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Dynamic Decision Making and Race Games  [PDF]
Shipra De,Darryl A. Seale
ISRN Operations Research , 2013, DOI: 10.1155/2013/452162
Abstract: Frequent criticism of dynamic decision making research pertains to the overly complex nature of the decision tasks used in experimentation. To address such concerns, we study dynamic decision making with respect to a simple race game, which has a computable optimal strategy. In this two-player race game, individuals compete to be the first to reach a designated threshold of points. Players alternate rolling a desired quantity of dice. If the number one appears on any of the dice, the player receives no points for his turn; otherwise, the sum of the numbers appearing on the dice is added to the player's score. Results indicate that although players are influenced by the game state when making their decisions, they tend to play too conservatively in comparison to the optimal policy and are influenced by the behavior of their opponents. Improvement in performance was negligible with repeated play. Survey data suggests that this outcome could be due to inadequate time for learning or insufficient player motivation. However, some players approached optimal heuristic strategies, which perform remarkably well. 1. Introduction A great deal of our understanding of judgment and decision making comes from a body of research that examines the dysfunctional consequences and systematic biases of adopting heuristics or “rules of thumb” in decision making. For example, decision makers (DMs) are known for ignoring base rate information, failing to revise opinions, having unwarranted confidence, and harboring hindsight biases, to name a few [1]. This seems to imply that humans are fairly incompetent beings [2]. Yet while this appears to be true in controlled settings, it is not so in real life. Toda points out that “man drives a car, plays complicated games, and organizes society” [1]. So why is there such a disconnect between experimentation and real-world phenomena? While it is clear that people do make mistakes and can, under certain situations, exhibit systematic deviations from rational predictions, this research is criticized for concentrating on discrete incidents often lacking any form of meaningful feedback [1]. Critics contend that judgment is best viewed as a continuous and interactive process that enables DMs to cope with their environment. The claim, made by Jungermann, is that decision makers who appear biased or error-prone in the short run may be quite effective in continuous or natural environments that allow for feedback and periodic adjustment in decision making [3]. Research in dynamic decision making (DDM) is well suited to advance our understanding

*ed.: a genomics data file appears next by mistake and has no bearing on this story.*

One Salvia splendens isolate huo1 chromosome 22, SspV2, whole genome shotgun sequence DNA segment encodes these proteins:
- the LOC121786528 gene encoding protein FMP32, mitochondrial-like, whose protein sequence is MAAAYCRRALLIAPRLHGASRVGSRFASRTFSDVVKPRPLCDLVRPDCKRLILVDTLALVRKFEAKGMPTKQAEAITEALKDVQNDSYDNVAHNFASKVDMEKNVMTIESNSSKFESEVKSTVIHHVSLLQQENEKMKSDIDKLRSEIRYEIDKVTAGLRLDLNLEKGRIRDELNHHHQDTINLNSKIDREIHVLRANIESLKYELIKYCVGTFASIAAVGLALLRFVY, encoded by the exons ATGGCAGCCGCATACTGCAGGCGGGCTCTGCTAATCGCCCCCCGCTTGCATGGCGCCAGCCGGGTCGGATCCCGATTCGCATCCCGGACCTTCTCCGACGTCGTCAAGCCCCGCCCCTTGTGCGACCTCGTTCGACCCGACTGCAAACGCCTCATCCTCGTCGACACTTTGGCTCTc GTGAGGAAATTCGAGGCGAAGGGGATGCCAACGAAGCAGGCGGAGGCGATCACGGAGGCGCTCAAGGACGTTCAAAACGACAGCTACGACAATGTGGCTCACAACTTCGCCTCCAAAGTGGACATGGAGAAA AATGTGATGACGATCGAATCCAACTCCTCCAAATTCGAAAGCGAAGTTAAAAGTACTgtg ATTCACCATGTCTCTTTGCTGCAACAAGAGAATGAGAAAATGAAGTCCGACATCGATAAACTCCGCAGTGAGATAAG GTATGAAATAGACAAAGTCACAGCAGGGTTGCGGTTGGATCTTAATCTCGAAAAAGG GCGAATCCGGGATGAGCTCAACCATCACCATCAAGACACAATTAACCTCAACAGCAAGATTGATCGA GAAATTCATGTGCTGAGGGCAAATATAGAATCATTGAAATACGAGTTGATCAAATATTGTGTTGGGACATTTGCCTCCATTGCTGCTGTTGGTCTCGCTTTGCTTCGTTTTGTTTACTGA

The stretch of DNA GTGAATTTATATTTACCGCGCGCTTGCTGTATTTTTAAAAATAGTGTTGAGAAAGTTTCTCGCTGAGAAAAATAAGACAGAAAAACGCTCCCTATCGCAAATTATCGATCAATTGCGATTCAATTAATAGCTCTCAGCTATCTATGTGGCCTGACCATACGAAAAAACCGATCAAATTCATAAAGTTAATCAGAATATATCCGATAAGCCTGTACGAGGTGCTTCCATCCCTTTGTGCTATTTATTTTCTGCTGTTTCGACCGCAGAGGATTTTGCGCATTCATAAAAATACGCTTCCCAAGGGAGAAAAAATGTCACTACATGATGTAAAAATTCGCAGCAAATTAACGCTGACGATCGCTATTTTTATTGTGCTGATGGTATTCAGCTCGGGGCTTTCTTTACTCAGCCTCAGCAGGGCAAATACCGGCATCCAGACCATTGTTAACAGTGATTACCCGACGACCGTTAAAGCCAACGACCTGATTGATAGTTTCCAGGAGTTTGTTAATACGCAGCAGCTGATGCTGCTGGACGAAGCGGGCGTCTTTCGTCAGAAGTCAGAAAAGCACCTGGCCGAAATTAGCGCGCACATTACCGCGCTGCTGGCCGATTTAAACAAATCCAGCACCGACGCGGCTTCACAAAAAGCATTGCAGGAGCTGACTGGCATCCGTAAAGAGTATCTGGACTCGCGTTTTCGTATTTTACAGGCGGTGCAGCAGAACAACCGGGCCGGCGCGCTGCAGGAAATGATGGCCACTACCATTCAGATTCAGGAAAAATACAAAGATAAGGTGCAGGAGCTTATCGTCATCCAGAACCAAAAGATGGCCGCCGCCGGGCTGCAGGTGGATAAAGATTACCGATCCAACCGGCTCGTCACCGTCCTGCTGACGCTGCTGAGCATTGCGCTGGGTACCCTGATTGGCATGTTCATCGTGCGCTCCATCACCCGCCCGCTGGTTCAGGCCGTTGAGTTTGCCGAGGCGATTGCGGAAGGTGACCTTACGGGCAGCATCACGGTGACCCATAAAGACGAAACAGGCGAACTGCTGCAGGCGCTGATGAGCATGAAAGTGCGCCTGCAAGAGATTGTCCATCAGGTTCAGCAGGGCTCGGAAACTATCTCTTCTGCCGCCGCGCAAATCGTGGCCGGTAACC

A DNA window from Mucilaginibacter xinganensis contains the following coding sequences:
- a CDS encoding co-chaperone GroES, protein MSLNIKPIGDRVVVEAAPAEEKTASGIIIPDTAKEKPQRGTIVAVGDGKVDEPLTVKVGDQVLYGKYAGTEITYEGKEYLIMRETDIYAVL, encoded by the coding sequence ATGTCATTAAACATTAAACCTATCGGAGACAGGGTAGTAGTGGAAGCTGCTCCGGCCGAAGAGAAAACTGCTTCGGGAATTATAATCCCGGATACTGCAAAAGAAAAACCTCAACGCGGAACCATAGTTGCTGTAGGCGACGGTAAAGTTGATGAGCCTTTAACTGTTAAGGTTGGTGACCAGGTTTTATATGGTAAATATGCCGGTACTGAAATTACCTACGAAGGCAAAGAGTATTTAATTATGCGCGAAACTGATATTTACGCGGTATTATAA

The Role of Reward in Dynamic Decision Making  [PDF]
Magda Osman
Frontiers in Neuroscience , 2012, DOI: 10.3389/fnins.2012.00035
Abstract: The present study investigates two aspects of decision making that have yet to be explored within a dynamic environment, (1) comparing the accuracy of cue-outcome knowledge under conditions in which knowledge acquisition is either through Prediction or Choice, and (2) examining the effects of reward on both Prediction and Choice. In the present study participants either learnt about the cue-outcome relations in the environment by choosing cue values in order to maintain an outcome to criterion (Choice-based decision making), or learnt to predict the outcome from seeing changes to the cue values (Prediction-based decision making). During training participants received outcome feedback and one of four types of reward manipulations: Positive Reward, Negative Reward, Both Positive + Negative Reward, No Reward. After training both groups of learners were tested on prediction and choice-based tasks. In the main, the findings revealed that cue-outcome knowledge was more accurate when knowledge acquisition was Choice-based rather than Prediction-based. During learning Negative Reward adversely affected Choice-based decision making while Positive Reward adversely affected predictive-based decision making. During the test phase only performance on tests of choice was adversely affected by having received Positive Reward or Negative Reward during training. This article proposes that the adverse effects of reward may reflect the additional demands placed on processing rewards which compete for cognitive resources required to perform the main goal of the task. This in turn implies that, rather than facilitate decision making, the presentation of rewards can interfere with Choice-based and Prediction-based decisions.
Dynamic scaling regimes of collective decision making  [PDF]
Andreas Gronlund,Petter Holme,Petter Minnhagen
Physics , 2006, DOI: 10.1209/0295-5075/81/28003